President Obama Honored by Berkeley-Haas for Global Leadership in Open Innovation

The University of California, Berkeley’s Haas School of Business honored US President Barack Obama with the Award for Outstanding Global Leadership in Open Innovation at the World Open Innovation Conference held at ESADE Business School, Ramon Llull University, Barcelona, Spain, today (Dec. 16, 2016).

Marcos C. Mandojana, Consul General of the United States of America in Barcelona, accepted the award on the President’s behalf.

Every year at its World Open Innovation Conference, the Garwood Center for Corporate Innovation at Berkeley-Haas recognizes a global leader who applies the concept of open innovation to create significant change. Pranab Mukherjee, the President of India, received the inaugural award in 2015.

Open innovation asserts that an organization should make greater use of external ideas in its business and allow its own ideas to be used by others outside of the organization in order to accelerate innovation.

The Garwood Center presented the award to President Obama for his achievements in championing open innovation through government initiatives and programs for youth, researchers, academics, and entrepreneurs. These initiatives include, among others:

  • The Open Government Initiative, which focuses on transparency, participation, and collaboration, and has brought forth successful crowdsourcing and peer-production initiatives at the local, state, and federal levels.
  • The Educate to Innovate Program, launched in 2009 to raise American students’ achievements in science and math over the next decade—with the help of leading companies, foundations, non-profits, and science and engineering societies.
  • The Next-generation Hubs Program, which provides online tools to entrepreneurs to start a business in a single day.
  • The New Strategy for American Innovation to improve performance and create a better environment for innovation in federal government by offering areas of opportunity from self-driving cars to smart cities.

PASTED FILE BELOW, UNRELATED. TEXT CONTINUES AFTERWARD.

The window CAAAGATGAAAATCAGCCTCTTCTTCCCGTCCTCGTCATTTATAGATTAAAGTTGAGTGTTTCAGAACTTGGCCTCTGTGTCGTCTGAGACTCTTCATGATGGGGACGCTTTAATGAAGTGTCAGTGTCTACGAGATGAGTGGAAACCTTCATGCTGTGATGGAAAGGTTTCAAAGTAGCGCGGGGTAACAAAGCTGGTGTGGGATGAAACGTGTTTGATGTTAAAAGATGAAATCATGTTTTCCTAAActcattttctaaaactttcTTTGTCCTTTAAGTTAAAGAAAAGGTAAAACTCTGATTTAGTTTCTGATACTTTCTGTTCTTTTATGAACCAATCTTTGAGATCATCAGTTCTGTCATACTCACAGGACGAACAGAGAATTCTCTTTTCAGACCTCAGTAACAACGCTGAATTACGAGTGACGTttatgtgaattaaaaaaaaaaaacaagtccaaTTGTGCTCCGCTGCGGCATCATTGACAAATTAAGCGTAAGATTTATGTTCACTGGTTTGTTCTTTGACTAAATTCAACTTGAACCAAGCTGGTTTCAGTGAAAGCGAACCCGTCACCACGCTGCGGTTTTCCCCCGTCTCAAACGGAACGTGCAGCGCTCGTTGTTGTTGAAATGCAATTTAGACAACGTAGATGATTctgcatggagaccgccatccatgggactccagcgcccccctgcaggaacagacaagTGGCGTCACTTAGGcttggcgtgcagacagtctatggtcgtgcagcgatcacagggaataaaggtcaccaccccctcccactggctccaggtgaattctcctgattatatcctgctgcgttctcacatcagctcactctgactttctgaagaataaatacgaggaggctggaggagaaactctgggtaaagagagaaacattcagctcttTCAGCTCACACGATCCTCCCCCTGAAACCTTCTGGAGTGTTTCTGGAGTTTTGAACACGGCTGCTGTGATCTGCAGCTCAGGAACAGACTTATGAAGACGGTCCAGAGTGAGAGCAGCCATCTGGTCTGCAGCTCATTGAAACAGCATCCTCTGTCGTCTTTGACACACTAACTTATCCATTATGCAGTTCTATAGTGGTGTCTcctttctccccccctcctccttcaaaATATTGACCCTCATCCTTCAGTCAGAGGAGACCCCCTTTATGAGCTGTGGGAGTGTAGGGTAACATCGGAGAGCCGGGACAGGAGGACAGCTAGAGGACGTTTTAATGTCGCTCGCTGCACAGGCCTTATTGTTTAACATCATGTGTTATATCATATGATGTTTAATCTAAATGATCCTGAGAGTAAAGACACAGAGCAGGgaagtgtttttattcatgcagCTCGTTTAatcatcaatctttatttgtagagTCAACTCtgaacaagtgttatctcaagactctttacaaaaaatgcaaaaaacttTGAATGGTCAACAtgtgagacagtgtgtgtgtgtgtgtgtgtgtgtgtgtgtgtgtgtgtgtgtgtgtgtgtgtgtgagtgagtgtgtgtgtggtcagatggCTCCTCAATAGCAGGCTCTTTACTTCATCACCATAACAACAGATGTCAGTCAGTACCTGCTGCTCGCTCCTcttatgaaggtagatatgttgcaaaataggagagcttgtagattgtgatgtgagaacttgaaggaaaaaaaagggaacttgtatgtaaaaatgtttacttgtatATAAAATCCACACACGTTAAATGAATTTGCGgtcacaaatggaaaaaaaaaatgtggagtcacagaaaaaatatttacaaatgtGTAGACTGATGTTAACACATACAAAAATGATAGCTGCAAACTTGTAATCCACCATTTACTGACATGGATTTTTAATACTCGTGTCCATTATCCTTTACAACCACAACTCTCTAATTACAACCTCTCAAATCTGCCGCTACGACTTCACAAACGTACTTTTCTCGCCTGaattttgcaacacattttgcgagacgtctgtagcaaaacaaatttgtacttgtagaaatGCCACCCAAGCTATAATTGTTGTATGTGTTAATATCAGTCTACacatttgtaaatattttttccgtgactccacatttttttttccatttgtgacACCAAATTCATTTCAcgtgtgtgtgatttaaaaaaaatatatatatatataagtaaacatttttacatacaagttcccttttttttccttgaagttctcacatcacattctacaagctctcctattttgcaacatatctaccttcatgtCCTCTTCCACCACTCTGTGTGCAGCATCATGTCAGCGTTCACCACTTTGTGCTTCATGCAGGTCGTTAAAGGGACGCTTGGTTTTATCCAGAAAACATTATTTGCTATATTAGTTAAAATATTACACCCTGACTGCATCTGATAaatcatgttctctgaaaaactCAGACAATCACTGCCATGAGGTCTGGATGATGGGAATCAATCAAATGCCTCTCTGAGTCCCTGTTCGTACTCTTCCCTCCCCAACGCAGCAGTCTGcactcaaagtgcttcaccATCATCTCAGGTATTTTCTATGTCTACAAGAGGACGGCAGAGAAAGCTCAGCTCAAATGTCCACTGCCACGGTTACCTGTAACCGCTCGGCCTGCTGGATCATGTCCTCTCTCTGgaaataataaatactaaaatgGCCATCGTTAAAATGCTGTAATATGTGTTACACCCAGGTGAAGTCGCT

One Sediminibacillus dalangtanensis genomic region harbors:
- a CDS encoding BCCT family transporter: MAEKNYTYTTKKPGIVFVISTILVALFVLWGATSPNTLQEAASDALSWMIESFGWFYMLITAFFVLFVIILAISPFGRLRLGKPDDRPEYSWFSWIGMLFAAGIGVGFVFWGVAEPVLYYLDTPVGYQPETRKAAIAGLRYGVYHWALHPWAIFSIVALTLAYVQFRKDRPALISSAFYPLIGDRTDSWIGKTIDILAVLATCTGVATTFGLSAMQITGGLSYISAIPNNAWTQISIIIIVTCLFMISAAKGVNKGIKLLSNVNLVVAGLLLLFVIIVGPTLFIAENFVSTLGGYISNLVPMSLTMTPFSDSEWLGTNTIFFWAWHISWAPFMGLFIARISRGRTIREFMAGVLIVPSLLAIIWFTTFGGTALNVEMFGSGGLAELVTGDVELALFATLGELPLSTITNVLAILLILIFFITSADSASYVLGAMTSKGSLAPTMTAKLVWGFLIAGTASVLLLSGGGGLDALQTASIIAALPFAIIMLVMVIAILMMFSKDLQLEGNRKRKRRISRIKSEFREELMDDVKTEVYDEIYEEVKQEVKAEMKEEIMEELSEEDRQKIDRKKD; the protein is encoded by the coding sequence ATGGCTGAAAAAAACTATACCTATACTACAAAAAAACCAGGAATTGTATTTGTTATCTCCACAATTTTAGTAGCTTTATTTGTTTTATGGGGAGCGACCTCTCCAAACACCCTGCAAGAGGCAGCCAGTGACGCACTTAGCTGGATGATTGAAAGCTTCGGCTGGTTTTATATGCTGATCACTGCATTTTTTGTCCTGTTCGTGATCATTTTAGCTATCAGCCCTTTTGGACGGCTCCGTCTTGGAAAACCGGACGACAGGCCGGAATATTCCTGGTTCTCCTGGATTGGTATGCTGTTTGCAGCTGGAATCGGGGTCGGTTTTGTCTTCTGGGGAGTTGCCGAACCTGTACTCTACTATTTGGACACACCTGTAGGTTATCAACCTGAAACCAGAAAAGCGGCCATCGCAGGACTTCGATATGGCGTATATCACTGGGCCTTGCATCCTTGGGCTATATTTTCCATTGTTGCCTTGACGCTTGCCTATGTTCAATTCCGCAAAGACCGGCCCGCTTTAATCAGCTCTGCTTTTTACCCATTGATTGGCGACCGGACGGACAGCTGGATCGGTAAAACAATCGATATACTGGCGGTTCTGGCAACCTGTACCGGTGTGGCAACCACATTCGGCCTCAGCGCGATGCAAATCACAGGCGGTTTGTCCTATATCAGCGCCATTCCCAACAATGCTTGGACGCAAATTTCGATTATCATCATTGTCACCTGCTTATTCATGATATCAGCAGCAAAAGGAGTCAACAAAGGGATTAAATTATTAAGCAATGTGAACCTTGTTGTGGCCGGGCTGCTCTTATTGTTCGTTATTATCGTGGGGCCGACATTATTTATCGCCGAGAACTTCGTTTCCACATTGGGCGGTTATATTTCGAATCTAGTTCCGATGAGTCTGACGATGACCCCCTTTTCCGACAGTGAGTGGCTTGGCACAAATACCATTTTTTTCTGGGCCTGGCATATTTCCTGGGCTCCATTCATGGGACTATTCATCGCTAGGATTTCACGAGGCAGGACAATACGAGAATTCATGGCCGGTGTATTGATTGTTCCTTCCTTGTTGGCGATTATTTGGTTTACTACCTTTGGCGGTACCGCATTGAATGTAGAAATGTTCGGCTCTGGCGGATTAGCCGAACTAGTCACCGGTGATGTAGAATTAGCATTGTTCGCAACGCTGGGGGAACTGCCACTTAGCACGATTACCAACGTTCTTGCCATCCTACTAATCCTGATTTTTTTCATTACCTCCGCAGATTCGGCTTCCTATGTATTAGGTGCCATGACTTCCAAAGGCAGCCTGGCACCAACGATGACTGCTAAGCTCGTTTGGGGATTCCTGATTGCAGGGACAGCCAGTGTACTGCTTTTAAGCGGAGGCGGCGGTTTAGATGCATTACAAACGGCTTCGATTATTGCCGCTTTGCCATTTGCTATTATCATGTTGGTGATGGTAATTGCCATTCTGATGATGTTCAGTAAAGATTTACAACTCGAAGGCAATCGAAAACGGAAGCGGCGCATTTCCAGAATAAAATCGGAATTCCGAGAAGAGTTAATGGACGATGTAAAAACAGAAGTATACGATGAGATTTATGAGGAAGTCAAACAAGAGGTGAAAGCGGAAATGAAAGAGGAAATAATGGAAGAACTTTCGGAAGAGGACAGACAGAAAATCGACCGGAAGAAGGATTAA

• The Smart Cities initiative, which invested more than $160 million in federal research and leveraged more than 20 cities participating in new multi-city collaboration, to help local communities tackle key challenges from reducing traffic congestion to fighting crime and fostering economic growth.
  • The Nation of Makers initiative to give more students, entrepreneurs, and citizens access to a new class of technologies,such as 3D printers, laser cutters, and desktop machine tools. Federal agencies, companies, non-profits, cities, and schools are collectively making commitments to create more than 1,000 maker-oriented spaces in the United States.
     

About the Garwood Center for Corporate Innovation:
The Garwood Center at the University of California, Berkeley’s Haas School of Business promotes academic research and the practice of open innovation and entrepreneurship across the globe through executive programs, student curricula, academic research, and collaborative international open innovation conferences. The center seeks to promote open innovation as a means to benefit the global economy by improving businesses’ profitability, competitive advantage, stability, and adaptability.

For more information, contact:
Solomon Darwin, Executive Director of Garwood Center for Corporate Innovation, at darwin@haas.berkeley.edu or
Henry Chesbrough, Faculty Director of Garwood Center for Corporate Innovation, at chesbrou@haas.berkeley.edu